To survive a recession, you have to weather the storm.
The early 1980s were an economic mess, yet not as bad as it was during the 1970s. This past recession felt worse compared to the economy Ronald Reagan inherited thanks to geopolitical storms out of the Middle East, the Soviet Bloc and Latin America. These storms were partially fueled by gasoline – thanks to a crisis brought on by the Organization of Petroleum Exporting Countries in 1973.
The OPEC oil crisis changed the way we viewed the automobile. Though it would take years for North American companies to "downsize" their lineups towards better efficiency, some measures needed to be in place ahead of any crisis.
What we saw were the results of these measures that shaped the automotive industry in North America in 1982. It wasn’t enough to build smaller passenger cars. There was something else that took place that also changed the way we looked at transportation – for both work and play.
In North America, the pickup truck was a volume leader in the automotive industry. For farms, businesses, governments and individual contractors, the pickup truck provided the lifeline to help keep the country going. By the 1970s, they were seen as work vehicles with an occasional recreational use.
A typical pickup truck sold in North America was the traditional full-sized "half-ton" model. The formula continues today with a basic frame, a powerful engine with plenty of torque for cargo hauling, a cab comfortable enough for the driver and a space behind the cab that most likely had a bed that would be filled with everything from bales of hay to lumber to a camper.
Why all of the sudden did truck consumers in the 1970s and 1980s actually consider something else than a Ford F-Series, Chevrolet C/K-Series or the Dodge pickup?
Back in the 1950s, Toyota and Nissan set up shop on the West Coast with something resembling an older pickup truck of the time – but scaled down to a miniature size. When it came to actually considering them, no one thought anything of them – except as simply toys, not work horses. There were uses for them when a smaller scale of work is needed for these mighty little trucks.
By 1971, there was an explosion in what was termed as the "mini-truck." Mazda joined Toyota and Nissan (er, Datsun) by bringing a truck to the USA market. Instead of a robust piston engine, Mazda dropped their first generation rotary engine under the hood. Meanwhile, Ford and GM jumped in the fray using their Japanese partners to leverage their captive import agreements. Mazda was a partner with Ford, so the same Mazda pickup was sold with a proper piston engine and a familiar name – the Courier. GM went to Isuzu for their imported mini-truck – the Chevrolet LUV. Chrysler would soon connect with Mitsubishi towards the end of the 1970s for their captive import truck – the Dodge D-50/RAM 50 and the Plymouth Arrow Truck.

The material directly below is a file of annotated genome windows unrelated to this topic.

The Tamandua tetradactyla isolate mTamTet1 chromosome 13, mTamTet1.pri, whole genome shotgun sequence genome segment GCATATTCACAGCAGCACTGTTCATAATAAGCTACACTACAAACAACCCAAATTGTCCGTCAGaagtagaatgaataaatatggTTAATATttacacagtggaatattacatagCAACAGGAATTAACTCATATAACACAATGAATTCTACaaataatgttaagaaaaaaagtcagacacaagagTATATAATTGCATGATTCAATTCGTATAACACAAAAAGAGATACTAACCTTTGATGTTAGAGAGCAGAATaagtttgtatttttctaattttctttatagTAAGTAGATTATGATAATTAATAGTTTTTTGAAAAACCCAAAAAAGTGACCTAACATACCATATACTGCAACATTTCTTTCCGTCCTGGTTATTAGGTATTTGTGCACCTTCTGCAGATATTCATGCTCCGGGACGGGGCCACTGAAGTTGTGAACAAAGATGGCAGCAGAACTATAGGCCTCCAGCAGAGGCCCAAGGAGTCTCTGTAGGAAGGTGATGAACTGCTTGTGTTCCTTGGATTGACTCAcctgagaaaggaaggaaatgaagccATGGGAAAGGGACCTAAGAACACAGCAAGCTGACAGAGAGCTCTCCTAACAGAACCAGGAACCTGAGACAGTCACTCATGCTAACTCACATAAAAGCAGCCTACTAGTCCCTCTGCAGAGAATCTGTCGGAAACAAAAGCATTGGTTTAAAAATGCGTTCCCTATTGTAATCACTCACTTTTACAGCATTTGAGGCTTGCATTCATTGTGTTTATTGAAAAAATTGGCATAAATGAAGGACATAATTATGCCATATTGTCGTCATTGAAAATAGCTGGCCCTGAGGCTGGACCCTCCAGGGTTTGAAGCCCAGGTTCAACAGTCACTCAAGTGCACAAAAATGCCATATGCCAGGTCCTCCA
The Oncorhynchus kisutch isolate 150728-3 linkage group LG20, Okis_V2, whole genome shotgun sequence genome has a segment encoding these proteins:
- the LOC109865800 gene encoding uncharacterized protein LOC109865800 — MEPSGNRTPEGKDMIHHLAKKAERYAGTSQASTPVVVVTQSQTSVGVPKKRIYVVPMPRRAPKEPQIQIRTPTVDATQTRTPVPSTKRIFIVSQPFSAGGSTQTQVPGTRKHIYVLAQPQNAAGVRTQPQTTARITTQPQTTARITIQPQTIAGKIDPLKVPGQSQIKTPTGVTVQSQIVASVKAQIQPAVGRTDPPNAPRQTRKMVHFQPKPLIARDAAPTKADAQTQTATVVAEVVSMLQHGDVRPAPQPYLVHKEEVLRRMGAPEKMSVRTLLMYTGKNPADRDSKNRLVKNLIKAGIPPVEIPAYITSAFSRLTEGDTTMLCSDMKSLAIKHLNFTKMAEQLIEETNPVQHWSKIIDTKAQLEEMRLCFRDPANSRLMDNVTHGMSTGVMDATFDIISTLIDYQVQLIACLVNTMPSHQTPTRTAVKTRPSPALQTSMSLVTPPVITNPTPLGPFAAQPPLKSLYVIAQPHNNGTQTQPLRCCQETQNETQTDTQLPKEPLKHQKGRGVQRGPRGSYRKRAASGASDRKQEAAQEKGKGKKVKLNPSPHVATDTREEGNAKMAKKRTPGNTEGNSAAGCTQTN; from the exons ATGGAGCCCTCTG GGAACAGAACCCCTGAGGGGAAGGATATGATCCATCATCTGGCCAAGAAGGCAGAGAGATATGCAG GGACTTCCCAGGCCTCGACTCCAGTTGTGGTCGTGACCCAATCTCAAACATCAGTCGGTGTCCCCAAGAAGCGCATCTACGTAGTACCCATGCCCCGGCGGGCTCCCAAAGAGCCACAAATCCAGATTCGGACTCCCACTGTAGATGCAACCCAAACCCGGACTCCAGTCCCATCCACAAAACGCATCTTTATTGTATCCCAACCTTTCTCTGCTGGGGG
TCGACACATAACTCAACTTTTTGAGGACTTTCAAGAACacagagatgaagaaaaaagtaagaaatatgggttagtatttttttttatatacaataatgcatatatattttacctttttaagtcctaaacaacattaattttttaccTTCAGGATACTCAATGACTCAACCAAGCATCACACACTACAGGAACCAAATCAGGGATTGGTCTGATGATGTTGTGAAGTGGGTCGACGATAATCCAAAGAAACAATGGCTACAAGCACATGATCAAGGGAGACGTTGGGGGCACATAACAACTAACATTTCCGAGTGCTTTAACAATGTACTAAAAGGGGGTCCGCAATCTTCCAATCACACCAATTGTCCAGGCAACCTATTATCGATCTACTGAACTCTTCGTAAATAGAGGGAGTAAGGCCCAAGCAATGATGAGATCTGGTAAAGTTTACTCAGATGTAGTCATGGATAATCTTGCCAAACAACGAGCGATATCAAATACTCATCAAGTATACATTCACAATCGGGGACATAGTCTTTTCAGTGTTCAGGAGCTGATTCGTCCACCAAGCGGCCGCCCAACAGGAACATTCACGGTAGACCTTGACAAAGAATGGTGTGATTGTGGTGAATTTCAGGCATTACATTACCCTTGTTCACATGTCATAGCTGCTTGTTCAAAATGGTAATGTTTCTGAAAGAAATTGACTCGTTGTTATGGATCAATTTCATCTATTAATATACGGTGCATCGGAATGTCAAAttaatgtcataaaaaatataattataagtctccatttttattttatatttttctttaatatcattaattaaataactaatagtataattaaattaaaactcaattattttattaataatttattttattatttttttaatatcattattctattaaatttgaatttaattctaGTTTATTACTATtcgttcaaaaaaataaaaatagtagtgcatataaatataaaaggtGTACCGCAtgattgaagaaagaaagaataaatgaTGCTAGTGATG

A strange occurrence happened by the time Ronald Reagan was elected President. The demand for mini-trucks continued to grow. Isuzu began to set up shop to sell their version of the Chevrolet LUV – the P'up. Mitsubishi was about to start distributing automobiles under its own brand name – with the Mighty Max waiting in the wings. And, somewhere in Detroit, GM began to create a homegrown mini-truck…
The S-Series truck was GM's domestic entry into the mini-truck sweepstakes. As the first North American-developed and built compact pickup, it took a lot of cues from its bigger brother, the C/K-Series. Each one had a choice of bed lengths, three trim levels and two engines – an Isuzu-sourced 1.9ltre four and GM's 2.8litre V6. An Isuzu-sourced diesel was optional in several markets. GMC's S-15 became the brand’s first entry in to compact truck market, while Chevrolet’s S-10 was ready to kick the LUV out of the lot.
The S-Series was a pretty tough number built in the same manner as the larger C/K-Series. In some ways, they eclipsed the Toyota and Nissan in some dimensions, but the Japanese had a few points of their own. Where the S-10/15 matched the Toyota and Nissan was sales acceptance in the midsection of the country. GM, Toyota and Nissan were built to scale some tough stuff; the Japanese weren't welcome in the heart of the continent. That’s where GM won.
Not to be outdone, Ford was working on its answer to the S-Series. The latest Courier certainly did the job, but Ford knew it had to do better. In 1982, the Ranger was introduced. Following the idea that a good truck is scaled down from its bigger brother, the Ranger had a lot of cues from the F-Series…right down to the frame and bed construction.
The Ranger was better in most respects. Ford offered two four cylinders – a 2.0-liter and a 2.3-liter. It also offered Ford's Cologne 2.8-liter V6 as an option. A Mazda/Perkins diesel engine was an option. The Ranger also offered two cabs types, two bed lengths and two- and four-wheel drive systems. Being an early 1983 model, the Ranger wound up getting more interest than GM's truck. It became apparent that the new domestic trucks would lead the way in changing the mini-truck game further into the 1980s.